Jason and I finally managed to do something non horse and farm related on Sunday and go grocery shopping (we lead such an exciting life). We had almost nothing to eat in our house. On Saturday desperate times were calling for desperate measures and the only thing I came up with to eat despite staring in the pantry and the refrigerator multiple times was a box of granola bars. It was a granola bar for breakfast, lunch and dinner yesterday! Am I the only person who will keep looking in the fridge and the pantry again and again hoping that something will magically appear before me that wasn't there two minutes ago?

I hope everyone had a great weekend!

Picture of the barn and run-in at the new farm taken from the pasture

some of the big boys grazing; Hemi, Elfin, Apollo, Tony, Homer, Leo, Grand

Levendi found some mud to roll in (because it rains once a week at the new farm - but still no rain here; my allergies are taking on a life of their own)


Tony really wanted to have his picture taken!

MyLight and Chili

Dutch found some dirt to roll in; no mud to be found here!

Murphy and Fuzzy Punch

Spike and Lucky grooming each other

Thursday, September 23, 2010

It Takes a Village

Actually, it takes a community, or so it seems at our new farm !

As many of you know, Melissa and I have been splitting our days up of late. One of us stays here and the other one goes to Lynnville to work at our new place. Lately, I've been spending the majority of my spare time building out the interior of the barn, so I have been "commuting". I think I've mentioned before that the community in which we're located is an amalgam of upper crust hunt folk and normal, rural farm people. Regardless of who they are or which group they belong to, they're all friendly and many of them are curious about what we're up to.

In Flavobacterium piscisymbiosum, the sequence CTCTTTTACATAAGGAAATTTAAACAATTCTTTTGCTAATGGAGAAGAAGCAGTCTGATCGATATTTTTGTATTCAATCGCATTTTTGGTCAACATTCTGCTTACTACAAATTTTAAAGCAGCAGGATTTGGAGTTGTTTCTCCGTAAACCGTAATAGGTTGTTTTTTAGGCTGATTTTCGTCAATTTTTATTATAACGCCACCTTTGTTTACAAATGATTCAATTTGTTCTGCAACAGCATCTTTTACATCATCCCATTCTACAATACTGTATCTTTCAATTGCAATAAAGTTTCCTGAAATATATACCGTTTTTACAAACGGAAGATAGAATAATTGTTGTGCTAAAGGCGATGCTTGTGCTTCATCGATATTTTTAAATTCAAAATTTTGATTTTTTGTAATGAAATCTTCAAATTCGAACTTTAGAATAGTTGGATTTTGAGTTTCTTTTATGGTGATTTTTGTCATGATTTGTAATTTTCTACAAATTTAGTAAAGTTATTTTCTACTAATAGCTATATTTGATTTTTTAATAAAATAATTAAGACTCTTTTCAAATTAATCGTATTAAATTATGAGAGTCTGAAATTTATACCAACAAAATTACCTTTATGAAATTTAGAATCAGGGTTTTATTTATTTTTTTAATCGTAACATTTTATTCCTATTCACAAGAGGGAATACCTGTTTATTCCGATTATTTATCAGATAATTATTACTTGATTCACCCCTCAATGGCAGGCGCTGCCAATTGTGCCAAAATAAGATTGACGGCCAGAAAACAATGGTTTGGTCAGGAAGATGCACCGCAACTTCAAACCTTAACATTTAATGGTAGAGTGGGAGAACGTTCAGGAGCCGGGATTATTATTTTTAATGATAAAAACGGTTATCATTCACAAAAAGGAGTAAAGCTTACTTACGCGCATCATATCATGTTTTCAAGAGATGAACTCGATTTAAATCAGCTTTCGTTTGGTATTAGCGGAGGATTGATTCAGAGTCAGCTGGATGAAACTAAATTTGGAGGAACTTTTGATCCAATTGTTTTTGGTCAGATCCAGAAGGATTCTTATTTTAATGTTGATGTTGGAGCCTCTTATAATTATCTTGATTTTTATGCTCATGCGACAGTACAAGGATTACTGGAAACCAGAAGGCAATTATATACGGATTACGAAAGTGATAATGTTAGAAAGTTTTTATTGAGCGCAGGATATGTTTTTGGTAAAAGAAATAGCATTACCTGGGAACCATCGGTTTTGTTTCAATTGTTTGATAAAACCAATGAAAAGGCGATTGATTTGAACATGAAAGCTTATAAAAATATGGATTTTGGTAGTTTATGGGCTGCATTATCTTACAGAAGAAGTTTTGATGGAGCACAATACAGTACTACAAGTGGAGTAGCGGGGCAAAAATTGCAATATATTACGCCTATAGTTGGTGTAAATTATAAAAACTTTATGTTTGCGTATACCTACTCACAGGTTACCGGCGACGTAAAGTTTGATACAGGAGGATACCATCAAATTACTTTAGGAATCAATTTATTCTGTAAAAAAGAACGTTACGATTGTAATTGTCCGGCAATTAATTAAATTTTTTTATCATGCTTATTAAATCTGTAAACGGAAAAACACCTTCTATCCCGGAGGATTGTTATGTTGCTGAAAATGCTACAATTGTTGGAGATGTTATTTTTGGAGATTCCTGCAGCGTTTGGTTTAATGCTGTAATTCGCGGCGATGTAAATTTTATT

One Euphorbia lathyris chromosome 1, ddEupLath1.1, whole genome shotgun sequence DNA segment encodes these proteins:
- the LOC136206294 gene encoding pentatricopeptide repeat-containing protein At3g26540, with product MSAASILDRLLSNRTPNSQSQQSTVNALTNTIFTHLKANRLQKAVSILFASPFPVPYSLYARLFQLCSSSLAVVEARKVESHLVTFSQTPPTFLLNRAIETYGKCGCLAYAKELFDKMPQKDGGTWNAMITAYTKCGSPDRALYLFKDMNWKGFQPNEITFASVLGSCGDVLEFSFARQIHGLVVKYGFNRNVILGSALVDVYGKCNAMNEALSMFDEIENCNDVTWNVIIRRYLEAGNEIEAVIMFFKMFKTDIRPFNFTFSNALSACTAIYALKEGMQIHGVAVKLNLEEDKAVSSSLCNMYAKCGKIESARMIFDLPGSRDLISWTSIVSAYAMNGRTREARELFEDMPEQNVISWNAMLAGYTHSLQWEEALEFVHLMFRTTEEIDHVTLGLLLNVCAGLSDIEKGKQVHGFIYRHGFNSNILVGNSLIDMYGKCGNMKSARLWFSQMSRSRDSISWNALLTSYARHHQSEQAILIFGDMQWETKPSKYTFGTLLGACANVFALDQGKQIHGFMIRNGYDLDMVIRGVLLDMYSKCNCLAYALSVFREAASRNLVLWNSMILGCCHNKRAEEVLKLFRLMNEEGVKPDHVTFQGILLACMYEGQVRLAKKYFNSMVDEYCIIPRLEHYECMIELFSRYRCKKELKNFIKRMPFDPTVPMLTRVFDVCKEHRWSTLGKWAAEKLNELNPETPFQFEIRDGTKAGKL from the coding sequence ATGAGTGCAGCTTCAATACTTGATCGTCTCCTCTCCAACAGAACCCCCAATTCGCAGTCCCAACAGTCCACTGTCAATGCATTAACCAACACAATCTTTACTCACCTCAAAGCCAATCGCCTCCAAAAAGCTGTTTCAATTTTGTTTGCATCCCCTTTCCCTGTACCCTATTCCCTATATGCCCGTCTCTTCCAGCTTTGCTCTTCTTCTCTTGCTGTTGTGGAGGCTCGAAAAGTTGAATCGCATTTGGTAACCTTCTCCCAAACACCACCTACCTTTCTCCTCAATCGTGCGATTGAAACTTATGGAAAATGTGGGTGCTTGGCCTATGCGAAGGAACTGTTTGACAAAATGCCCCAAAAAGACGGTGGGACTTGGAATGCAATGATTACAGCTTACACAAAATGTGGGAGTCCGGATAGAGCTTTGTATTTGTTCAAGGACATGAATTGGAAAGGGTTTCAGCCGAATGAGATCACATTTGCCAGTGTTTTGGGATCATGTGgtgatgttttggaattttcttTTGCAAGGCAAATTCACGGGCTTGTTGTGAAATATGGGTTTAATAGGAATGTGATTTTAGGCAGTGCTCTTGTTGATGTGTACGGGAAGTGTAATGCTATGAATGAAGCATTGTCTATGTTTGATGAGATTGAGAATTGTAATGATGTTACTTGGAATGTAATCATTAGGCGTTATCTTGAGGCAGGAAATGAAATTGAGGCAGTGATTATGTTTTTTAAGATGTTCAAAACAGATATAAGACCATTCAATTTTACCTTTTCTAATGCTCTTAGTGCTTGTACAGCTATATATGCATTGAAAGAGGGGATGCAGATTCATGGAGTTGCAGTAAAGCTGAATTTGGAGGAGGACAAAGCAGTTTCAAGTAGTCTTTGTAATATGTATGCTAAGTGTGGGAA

At some point during each day I've spent working at our new farm, one or more vehicles of various types have driven down our lane and come to a stop in front of our new barn. I'm never quite sure what sort of person is likely to emerge until the vehicle pulls up in front of the barn. It's little short of amazing to me just how broad a spectrum of humanity has taken an interest in what we're doing, especially given the small size of the community. I've greeted folks wearing everything from full camo (it's turkey season) to bib overalls to suits, ties and cravats !

Their professions range from retired engineer to landscaper, farmer, farm helper, huntsman at one of the local foxhunts (no kidding, and an Englishman to boot), storekeeper, lineman for the local electric co-op, restauranteur, and everything in between. After they've gotten out and admired everything, we usually spend some time propped up on the fence learning a little bit about one another. Often, they share a piece of history about themselves by telling a story about something they've done or someone they've known who lived at one time on our farm. This never fails to put a smile on my face.

Many times I've thought that the community where our new farm is located reminds me of the place in which I grew up thirty years ago. I'm enjoying meeting everyone very much, and I have met a lot of very good people. The only thing we look forward to more than meeting everyone is being considered a productive member of the community and a good neighbour. We're going to work hard to make sure both things happen sooner rather than later.

Murphy and Spike checking each other out while grazing

Asterik, Alex, B-Rad, Ogie, Winston and Faune

Slinky, Snappy and O'Reilly

Lily made good use of the morning dew; dew + dirt = very dirty grey mare!

Lightening and Teddy



Jo and Mina, World's Cutest Fainting Goats

MyLight, Harmony and Missy

Clay and Wiz